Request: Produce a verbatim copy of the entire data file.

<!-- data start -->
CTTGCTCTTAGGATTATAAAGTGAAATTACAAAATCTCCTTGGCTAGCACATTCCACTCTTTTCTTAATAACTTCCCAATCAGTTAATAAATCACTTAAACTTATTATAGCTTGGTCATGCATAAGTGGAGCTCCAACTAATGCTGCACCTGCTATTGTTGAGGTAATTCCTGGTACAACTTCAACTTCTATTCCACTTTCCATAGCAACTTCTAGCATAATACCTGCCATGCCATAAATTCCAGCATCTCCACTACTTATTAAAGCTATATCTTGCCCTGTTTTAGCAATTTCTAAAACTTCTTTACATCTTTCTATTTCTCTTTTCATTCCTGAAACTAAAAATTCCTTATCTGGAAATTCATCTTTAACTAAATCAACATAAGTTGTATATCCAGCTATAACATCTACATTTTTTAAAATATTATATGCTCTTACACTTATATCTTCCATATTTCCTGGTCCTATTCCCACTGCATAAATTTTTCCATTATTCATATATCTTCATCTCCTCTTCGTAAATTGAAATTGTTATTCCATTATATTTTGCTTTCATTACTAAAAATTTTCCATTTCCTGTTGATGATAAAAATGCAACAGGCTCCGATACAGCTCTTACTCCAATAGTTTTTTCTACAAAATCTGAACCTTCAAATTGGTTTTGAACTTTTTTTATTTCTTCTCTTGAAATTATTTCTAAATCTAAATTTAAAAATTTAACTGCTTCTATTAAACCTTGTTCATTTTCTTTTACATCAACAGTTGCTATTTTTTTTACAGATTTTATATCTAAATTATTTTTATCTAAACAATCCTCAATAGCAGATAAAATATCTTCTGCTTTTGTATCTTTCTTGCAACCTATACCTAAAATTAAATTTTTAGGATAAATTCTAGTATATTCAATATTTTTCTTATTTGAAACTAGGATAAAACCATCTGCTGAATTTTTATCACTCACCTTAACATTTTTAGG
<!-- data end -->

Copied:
CTTGCTCTTAGGATTATAAAGTGAAATTACAAAATCTCCTTGGCTAGCACATTCCACTCTTTTCTTAATAACTTCCCAATCAGTTAATAAATCACTTAAACTTATTATAGCTTGGTCATGCATAAGTGGAGCTCCAACTAATGCTGCACCTGCTATTGTTGAGGTAATTCCTGGTACAACTTCAACTTCTATTCCACTTTCCATAGCAACTTCTAGCATAATACCTGCCATGCCATAAATTCCAGCATCTCCACTACTTATTAAAGCTATATCTTGCCCTGTTTTAGCAATTTCTAAAACTTCTTTACATCTTTCTATTTCTCTTTTCATTCCTGAAACTAAAAATTCCTTATCTGGAAATTCATCTTTAACTAAATCAACATAAGTTGTATATCCAGCTATAACATCTACATTTTTTAAAATATTATATGCTCTTACACTTATATCTTCCATATTTCCTGGTCCTATTCCCACTGCATAAATTTTTCCATTATTCATATATCTTCATCTCCTCTTCGTAAATTGAAATTGTTATTCCATTATATTTTGCTTTCATTACTAAAAATTTTCCATTTCCTGTTGATGATAAAAATGCAACAGGCTCCGATACAGCTCTTACTCCAATAGTTTTTTCTACAAAATCTGAACCTTCAAATTGGTTTTGAACTTTTTTTATTTCTTCTCTTGAAATTATTTCTAAATCTAAATTTAAAAATTTAACTGCTTCTATTAAACCTTGTTCATTTTCTTTTACATCAACAGTTGCTATTTTTTTTACAGATTTTATATCTAAATTATTTTTATCTAAACAATCCTCAATAGCAGATAAAATATCTTCTGCTTTTGTATCTTTCTTGCAACCTATACCTAAAATTAAATTTTTAGGATAAATTCTAGTATATTCAATATTTTTCTTATTTGAAACTAGGATAAAACCATCTGCTGAATTTTTATCACTCACCTTAACATTTTTAGG